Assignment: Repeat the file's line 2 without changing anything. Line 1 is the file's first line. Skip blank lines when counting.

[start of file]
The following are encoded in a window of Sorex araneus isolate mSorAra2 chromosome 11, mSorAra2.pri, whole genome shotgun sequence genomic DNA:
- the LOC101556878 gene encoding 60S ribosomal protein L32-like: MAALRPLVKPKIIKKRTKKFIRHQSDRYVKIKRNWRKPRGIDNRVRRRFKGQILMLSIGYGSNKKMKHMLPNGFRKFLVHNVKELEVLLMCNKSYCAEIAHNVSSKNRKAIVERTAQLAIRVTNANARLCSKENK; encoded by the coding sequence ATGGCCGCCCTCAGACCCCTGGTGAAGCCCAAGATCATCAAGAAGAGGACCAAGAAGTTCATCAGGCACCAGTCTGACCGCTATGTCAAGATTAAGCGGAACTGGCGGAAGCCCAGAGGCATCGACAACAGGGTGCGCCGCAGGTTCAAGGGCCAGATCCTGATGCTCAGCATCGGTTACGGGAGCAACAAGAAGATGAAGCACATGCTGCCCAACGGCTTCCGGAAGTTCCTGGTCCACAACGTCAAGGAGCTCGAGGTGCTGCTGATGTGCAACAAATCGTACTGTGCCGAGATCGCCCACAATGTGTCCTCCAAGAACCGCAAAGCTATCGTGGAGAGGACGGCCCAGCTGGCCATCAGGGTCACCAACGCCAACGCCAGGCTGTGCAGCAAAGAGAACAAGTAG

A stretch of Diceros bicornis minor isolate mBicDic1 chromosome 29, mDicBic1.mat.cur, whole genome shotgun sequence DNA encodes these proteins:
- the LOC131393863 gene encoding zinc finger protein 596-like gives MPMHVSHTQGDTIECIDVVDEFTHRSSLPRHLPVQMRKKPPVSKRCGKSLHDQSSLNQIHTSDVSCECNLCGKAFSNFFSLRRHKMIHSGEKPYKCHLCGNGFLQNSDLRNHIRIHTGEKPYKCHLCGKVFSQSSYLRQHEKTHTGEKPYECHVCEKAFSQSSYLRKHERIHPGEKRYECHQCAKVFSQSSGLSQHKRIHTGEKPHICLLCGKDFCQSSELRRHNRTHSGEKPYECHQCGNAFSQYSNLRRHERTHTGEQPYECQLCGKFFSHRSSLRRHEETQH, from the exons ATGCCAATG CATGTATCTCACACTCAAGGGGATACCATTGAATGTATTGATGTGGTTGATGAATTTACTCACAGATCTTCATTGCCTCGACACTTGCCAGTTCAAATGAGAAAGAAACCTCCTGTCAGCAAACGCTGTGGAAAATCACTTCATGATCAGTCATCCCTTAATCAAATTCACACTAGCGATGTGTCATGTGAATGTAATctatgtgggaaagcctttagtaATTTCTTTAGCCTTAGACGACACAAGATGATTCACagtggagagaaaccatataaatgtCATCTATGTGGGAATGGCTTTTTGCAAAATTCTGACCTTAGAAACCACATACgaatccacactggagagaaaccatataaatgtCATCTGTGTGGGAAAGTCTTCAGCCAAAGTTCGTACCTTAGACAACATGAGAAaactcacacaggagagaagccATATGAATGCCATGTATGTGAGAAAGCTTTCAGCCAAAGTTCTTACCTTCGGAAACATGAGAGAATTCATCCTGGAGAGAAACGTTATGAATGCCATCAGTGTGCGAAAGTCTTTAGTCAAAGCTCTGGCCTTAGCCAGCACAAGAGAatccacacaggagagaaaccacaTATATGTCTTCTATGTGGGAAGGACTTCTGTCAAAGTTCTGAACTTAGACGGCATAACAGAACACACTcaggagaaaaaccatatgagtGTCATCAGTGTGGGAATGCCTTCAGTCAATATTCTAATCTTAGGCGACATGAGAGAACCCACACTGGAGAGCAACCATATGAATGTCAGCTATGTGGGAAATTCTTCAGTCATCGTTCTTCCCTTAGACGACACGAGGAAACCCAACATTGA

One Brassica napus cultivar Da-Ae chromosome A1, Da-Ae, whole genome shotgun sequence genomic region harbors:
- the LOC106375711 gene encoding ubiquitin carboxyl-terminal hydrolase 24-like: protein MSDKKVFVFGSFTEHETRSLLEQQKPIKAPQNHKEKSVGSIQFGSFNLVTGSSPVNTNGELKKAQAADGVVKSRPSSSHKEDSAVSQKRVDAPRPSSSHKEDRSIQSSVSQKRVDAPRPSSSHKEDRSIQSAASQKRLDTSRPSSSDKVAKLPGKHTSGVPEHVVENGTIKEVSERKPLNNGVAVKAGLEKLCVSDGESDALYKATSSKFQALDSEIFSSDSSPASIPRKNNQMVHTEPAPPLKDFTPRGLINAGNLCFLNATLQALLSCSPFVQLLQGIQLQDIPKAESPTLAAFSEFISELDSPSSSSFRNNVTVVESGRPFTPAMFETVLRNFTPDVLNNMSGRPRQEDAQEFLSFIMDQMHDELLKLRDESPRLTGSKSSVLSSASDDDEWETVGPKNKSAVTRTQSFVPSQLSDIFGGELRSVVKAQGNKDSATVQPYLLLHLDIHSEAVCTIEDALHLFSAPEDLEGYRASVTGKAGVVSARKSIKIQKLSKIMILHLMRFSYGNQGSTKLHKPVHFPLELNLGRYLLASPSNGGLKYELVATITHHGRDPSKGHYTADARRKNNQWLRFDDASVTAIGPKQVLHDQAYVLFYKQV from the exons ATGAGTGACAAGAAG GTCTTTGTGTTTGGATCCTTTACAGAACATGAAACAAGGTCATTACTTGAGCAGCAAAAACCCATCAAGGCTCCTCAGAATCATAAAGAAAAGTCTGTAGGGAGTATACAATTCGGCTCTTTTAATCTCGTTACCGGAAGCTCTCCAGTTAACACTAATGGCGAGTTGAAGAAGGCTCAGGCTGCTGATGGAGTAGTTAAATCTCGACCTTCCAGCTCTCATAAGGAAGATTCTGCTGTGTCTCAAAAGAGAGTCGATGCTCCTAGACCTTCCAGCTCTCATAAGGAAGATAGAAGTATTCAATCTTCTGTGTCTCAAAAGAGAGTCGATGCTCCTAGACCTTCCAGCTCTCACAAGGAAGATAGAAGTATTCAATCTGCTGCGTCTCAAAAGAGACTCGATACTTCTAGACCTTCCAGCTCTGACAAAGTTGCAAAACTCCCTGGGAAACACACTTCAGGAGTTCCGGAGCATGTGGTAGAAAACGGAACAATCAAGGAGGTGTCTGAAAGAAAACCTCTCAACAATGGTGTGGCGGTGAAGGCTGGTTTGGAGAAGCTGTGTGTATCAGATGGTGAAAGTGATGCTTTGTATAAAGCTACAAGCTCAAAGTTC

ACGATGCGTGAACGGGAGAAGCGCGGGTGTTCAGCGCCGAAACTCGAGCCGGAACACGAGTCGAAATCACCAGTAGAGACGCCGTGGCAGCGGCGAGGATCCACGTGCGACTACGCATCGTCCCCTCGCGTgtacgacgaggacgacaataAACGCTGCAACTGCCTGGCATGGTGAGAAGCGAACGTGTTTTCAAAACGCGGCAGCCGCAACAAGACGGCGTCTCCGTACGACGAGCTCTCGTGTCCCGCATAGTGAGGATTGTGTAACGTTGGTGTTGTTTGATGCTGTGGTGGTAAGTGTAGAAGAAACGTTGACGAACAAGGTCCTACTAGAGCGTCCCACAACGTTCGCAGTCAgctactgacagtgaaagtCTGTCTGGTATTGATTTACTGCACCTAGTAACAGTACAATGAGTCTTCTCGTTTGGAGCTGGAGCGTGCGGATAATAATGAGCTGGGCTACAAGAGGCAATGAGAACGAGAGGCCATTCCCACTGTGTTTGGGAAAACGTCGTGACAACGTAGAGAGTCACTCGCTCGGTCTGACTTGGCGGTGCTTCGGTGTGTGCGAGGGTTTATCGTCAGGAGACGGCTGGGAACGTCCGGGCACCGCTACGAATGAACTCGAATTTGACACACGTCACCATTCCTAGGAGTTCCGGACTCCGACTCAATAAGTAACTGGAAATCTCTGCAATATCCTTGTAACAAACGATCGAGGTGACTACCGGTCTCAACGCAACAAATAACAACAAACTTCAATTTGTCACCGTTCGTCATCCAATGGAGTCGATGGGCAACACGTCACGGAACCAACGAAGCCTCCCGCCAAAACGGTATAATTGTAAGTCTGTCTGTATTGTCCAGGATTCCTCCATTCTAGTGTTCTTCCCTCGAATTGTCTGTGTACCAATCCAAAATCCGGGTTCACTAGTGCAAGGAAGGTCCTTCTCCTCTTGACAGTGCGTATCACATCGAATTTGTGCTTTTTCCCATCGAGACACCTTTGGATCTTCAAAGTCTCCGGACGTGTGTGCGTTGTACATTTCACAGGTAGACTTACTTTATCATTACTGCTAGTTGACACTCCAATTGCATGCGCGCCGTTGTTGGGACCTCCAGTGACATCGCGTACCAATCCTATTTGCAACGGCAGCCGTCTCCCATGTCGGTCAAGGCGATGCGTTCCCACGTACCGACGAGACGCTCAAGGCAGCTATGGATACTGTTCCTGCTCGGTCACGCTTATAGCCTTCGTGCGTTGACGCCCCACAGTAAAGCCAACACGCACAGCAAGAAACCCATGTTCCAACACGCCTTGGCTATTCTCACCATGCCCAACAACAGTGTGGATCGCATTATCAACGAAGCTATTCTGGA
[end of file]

- the LOC101556878 gene encoding 60S ribosomal protein L32-like: MAALRPLVKPKIIKKRTKKFIRHQSDRYVKIKRNWRKPRGIDNRVRRRFKGQILMLSIGYGSNKKMKHMLPNGFRKFLVHNVKELEVLLMCNKSYCAEIAHNVSSKNRKAIVERTAQLAIRVTNANARLCSKENK; encoded by the coding sequence ATGGCCGCCCTCAGACCCCTGGTGAAGCCCAAGATCATCAAGAAGAGGACCAAGAAGTTCATCAGGCACCAGTCTGACCGCTATGTCAAGATTAAGCGGAACTGGCGGAAGCCCAGAGGCATCGACAACAGGGTGCGCCGCAGGTTCAAGGGCCAGATCCTGATGCTCAGCATCGGTTACGGGAGCAACAAGAAGATGAAGCACATGCTGCCCAACGGCTTCCGGAAGTTCCTGGTCCACAACGTCAAGGAGCTCGAGGTGCTGCTGATGTGCAACAAATCGTACTGTGCCGAGATCGCCCACAATGTGTCCTCCAAGAACCGCAAAGCTATCGTGGAGAGGACGGCCCAGCTGGCCATCAGGGTCACCAACGCCAACGCCAGGCTGTGCAGCAAAGAGAACAAGTAG